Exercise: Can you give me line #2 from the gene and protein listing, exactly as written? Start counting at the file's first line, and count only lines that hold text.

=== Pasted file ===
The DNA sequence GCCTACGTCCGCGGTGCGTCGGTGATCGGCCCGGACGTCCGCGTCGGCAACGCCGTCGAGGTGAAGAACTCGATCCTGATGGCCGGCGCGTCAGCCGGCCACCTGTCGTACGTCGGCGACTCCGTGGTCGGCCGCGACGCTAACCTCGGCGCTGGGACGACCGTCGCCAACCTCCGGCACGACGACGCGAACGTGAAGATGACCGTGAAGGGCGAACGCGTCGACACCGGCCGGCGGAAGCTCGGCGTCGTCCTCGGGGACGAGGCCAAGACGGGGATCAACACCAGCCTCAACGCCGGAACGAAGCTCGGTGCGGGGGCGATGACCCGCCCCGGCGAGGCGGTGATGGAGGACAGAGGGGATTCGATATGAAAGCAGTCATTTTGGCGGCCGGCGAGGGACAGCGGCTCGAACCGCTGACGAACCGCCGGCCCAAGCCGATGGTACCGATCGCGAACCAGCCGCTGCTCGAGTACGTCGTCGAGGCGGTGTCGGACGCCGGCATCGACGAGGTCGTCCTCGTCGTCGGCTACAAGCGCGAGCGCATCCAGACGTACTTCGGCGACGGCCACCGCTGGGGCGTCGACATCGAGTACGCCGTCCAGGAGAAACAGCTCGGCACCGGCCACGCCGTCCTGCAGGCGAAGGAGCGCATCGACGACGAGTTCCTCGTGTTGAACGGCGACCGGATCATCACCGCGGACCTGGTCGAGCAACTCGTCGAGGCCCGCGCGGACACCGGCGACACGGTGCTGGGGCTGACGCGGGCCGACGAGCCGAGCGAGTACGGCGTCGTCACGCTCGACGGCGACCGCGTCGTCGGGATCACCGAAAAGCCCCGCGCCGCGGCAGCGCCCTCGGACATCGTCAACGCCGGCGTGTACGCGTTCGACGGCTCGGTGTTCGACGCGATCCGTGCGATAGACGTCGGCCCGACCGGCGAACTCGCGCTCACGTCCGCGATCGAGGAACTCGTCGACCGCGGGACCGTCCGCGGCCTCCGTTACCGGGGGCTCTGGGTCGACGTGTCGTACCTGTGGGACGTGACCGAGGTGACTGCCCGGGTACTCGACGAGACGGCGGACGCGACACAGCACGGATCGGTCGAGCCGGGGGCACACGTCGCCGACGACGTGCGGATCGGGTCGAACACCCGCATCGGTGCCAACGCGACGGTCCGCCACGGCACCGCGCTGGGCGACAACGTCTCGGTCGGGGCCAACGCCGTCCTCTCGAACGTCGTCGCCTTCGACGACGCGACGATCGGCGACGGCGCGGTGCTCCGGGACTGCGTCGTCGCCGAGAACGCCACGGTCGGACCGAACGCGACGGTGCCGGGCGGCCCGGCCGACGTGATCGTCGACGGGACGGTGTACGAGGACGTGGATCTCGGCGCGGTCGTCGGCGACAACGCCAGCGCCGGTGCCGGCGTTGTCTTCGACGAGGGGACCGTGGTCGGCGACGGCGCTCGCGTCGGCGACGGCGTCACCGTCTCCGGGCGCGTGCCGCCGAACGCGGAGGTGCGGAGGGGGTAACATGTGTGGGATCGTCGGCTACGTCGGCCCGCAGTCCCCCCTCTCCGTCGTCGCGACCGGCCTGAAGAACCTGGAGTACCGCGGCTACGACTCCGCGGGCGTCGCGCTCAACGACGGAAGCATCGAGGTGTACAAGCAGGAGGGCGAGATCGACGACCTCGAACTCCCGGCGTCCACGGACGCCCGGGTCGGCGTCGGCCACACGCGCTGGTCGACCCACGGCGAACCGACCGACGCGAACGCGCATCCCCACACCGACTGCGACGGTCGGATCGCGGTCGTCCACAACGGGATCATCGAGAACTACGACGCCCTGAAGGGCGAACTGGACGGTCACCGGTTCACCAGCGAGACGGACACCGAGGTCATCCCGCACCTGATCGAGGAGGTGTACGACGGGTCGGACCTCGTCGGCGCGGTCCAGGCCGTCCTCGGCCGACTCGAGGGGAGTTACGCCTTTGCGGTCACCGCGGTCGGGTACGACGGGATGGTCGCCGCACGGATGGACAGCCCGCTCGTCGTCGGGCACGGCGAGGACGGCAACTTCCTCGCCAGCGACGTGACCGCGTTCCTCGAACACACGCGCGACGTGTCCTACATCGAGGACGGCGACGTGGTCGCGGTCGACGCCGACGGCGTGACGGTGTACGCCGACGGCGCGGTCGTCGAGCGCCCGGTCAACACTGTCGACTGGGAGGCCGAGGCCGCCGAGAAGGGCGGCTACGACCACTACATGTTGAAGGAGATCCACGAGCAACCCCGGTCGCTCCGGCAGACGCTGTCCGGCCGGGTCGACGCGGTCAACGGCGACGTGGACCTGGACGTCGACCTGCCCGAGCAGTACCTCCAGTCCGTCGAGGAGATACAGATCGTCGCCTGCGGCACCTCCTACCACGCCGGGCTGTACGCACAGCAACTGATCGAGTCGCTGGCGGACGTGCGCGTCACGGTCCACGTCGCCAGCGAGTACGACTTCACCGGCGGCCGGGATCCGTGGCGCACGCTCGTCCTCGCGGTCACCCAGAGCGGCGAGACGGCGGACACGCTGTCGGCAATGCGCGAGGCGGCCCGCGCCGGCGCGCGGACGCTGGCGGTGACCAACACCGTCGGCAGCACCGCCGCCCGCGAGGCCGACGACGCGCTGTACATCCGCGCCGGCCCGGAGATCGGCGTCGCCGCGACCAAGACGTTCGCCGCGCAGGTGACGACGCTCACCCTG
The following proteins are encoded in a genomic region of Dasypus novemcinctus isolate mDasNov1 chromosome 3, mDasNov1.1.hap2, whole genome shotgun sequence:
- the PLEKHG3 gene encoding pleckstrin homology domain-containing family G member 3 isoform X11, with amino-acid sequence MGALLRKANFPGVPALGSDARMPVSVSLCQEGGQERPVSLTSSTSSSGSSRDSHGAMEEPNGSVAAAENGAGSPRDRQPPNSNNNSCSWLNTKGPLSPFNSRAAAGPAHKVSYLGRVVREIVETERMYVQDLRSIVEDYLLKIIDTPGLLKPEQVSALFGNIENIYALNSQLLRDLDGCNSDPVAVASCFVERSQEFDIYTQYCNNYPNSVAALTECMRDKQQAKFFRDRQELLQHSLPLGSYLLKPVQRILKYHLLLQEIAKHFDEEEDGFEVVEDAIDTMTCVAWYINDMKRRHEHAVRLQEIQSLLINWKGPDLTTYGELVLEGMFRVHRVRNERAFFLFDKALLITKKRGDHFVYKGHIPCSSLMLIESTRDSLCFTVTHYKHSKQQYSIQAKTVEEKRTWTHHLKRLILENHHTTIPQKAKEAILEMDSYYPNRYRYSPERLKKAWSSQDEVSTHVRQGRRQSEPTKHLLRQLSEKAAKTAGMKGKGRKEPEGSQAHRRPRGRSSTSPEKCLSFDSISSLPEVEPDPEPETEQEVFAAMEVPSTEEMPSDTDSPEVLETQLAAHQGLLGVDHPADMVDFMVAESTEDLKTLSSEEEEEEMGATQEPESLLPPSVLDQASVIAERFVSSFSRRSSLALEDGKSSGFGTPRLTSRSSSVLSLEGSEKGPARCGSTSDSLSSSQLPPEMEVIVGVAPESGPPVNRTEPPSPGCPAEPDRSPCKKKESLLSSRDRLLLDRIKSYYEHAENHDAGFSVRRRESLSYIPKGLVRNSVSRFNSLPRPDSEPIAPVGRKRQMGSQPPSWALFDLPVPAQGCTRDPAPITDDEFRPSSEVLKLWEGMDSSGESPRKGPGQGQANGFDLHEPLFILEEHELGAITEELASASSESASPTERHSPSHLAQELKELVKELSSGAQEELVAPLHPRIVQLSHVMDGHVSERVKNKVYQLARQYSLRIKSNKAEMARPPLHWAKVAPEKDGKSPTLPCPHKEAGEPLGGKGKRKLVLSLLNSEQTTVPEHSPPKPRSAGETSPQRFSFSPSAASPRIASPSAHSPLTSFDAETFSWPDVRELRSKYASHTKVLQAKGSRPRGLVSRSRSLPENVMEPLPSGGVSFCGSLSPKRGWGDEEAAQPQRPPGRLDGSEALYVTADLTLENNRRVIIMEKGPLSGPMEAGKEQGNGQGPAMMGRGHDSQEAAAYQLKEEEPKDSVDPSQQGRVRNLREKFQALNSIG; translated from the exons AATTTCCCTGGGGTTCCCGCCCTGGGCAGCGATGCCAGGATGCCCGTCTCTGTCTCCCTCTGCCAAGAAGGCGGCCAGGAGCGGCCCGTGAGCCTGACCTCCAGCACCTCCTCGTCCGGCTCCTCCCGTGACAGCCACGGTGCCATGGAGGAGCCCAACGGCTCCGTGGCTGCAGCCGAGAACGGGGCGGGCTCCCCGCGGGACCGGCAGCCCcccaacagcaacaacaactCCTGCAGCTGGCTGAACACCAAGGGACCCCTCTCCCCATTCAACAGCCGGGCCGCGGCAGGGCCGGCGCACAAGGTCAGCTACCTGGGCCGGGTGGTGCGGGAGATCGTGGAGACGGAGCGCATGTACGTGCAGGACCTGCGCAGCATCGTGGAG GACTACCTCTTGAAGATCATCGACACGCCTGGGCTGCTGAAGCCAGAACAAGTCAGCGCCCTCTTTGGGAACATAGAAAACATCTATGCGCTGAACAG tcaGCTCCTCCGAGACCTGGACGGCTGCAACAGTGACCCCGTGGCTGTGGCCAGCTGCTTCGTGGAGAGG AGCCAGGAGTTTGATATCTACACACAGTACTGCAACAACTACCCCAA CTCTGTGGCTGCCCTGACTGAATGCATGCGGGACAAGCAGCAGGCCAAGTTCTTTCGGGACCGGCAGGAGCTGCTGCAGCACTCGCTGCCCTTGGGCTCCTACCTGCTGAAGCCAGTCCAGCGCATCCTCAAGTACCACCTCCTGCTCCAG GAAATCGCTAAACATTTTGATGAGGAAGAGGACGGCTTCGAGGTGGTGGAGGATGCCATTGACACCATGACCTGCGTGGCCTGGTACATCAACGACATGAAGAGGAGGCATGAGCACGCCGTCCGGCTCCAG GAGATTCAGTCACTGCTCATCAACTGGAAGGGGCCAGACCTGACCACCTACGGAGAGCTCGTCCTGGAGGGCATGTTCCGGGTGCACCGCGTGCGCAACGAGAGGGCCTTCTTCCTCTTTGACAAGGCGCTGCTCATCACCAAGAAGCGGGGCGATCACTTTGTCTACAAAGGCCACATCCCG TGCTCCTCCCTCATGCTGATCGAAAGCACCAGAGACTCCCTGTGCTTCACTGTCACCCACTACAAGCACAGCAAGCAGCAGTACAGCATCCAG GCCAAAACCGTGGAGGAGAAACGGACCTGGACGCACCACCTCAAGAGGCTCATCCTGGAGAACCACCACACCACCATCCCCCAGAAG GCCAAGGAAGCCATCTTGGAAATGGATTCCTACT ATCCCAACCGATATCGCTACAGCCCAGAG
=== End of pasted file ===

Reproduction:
The following proteins are encoded in a genomic region of Dasypus novemcinctus isolate mDasNov1 chromosome 3, mDasNov1.1.hap2, whole genome shotgun sequence: